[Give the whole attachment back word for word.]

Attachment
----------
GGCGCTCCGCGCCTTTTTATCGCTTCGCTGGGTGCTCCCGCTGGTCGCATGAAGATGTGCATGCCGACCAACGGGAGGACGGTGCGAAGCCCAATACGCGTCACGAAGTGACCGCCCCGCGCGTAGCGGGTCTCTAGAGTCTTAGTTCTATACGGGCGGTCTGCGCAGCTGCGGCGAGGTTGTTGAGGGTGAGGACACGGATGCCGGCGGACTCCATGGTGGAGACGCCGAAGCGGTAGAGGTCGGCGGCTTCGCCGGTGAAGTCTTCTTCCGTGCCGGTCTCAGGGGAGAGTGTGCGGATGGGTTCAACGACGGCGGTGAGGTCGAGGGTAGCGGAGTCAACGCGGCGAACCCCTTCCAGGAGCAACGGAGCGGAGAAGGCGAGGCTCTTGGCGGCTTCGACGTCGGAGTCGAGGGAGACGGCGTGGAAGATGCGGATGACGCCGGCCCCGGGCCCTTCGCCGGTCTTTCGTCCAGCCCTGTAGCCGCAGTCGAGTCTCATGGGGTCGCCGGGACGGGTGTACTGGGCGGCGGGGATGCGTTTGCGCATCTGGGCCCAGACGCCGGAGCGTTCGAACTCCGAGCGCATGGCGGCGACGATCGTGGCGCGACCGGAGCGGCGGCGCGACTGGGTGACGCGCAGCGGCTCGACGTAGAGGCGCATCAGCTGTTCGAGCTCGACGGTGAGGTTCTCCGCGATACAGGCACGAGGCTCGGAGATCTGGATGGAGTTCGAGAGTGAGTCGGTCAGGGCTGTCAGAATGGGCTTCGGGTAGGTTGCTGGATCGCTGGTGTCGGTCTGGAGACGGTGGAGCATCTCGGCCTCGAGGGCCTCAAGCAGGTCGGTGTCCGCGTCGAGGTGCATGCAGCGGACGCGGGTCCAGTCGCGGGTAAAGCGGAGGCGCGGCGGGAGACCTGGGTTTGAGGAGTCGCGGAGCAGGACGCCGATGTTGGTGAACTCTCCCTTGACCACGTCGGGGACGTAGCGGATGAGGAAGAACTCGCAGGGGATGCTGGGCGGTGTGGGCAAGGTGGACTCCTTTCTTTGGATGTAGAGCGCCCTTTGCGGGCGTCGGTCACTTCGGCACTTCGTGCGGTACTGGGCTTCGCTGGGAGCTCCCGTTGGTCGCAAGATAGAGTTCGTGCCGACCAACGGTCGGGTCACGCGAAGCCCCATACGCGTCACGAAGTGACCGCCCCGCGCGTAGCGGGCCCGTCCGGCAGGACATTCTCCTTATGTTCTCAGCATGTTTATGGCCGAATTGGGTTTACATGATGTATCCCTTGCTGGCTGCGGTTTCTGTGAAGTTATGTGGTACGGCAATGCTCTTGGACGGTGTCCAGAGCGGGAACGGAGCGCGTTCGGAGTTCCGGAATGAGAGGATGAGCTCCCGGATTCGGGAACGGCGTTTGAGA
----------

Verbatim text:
GGCGCTCCGCGCCTTTTTATCGCTTCGCTGGGTGCTCCCGCTGGTCGCATGAAGATGTGCATGCCGACCAACGGGAGGACGGTGCGAAGCCCAATACGCGTCACGAAGTGACCGCCCCGCGCGTAGCGGGTCTCTAGAGTCTTAGTTCTATACGGGCGGTCTGCGCAGCTGCGGCGAGGTTGTTGAGGGTGAGGACACGGATGCCGGCGGACTCCATGGTGGAGACGCCGAAGCGGTAGAGGTCGGCGGCTTCGCCGGTGAAGTCTTCTTCCGTGCCGGTCTCAGGGGAGAGTGTGCGGATGGGTTCAACGACGGCGGTGAGGTCGAGGGTAGCGGAGTCAACGCGGCGAACCCCTTCCAGGAGCAACGGAGCGGAGAAGGCGAGGCTCTTGGCGGCTTCGACGTCGGAGTCGAGGGAGACGGCGTGGAAGATGCGGATGACGCCGGCCCCGGGCCCTTCGCCGGTCTTTCGTCCAGCCCTGTAGCCGCAGTCGAGTCTCATGGGGTCGCCGGGACGGGTGTACTGGGCGGCGGGGATGCGTTTGCGCATCTGGGCCCAGACGCCGGAGCGTTCGAACTCCGAGCGCATGGCGGCGACGATCGTGGCGCGACCGGAGCGGCGGCGCGACTGGGTGACGCGCAGCGGCTCGACGTAGAGGCGCATCAGCTGTTCGAGCTCGACGGTGAGGTTCTCCGCGATACAGGCACGAGGCTCGGAGATCTGGATGGAGTTCGAGAGTGAGTCGGTCAGGGCTGTCAGAATGGGCTTCGGGTAGGTTGCTGGATCGCTGGTGTCGGTCTGGAGACGGTGGAGCATCTCGGCCTCGAGGGCCTCAAGCAGGTCGGTGTCCGCGTCGAGGTGCATGCAGCGGACGCGGGTCCAGTCGCGGGTAAAGCGGAGGCGCGGCGGGAGACCTGGGTTTGAGGAGTCGCGGAGCAGGACGCCGATGTTGGTGAACTCTCCCTTGACCACGTCGGGGACGTAGCGGATGAGGAAGAACTCGCAGGGGATGCTGGGCGGTGTGGGCAAGGTGGACTCCTTTCTTTGGATGTAGAGCGCCCTTTGCGGGCGTCGGTCACTTCGGCACTTCGTGCGGTACTGGGCTTCGCTGGGAGCTCCCGTTGGTCGCAAGATAGAGTTCGTGCCGACCAACGGTCGGGTCACGCGAAGCCCCATACGCGTCACGAAGTGACCGCCCCGCGCGTAGCGGGCCCGTCCGGCAGGACATTCTCCTTATGTTCTCAGCATGTTTATGGCCGAATTGGGTTTACATGATGTATCCCTTGCTGGCTGCGGTTTCTGTGAAGTTATGTGGTACGGCAATGCTCTTGGACGGTGTCCAGAGCGGGAACGGAGCGCGTTCGGAGTTCCGGAATGAGAGGATGAGCTCCCGGATTCGGGAACGGCGTTTGAGA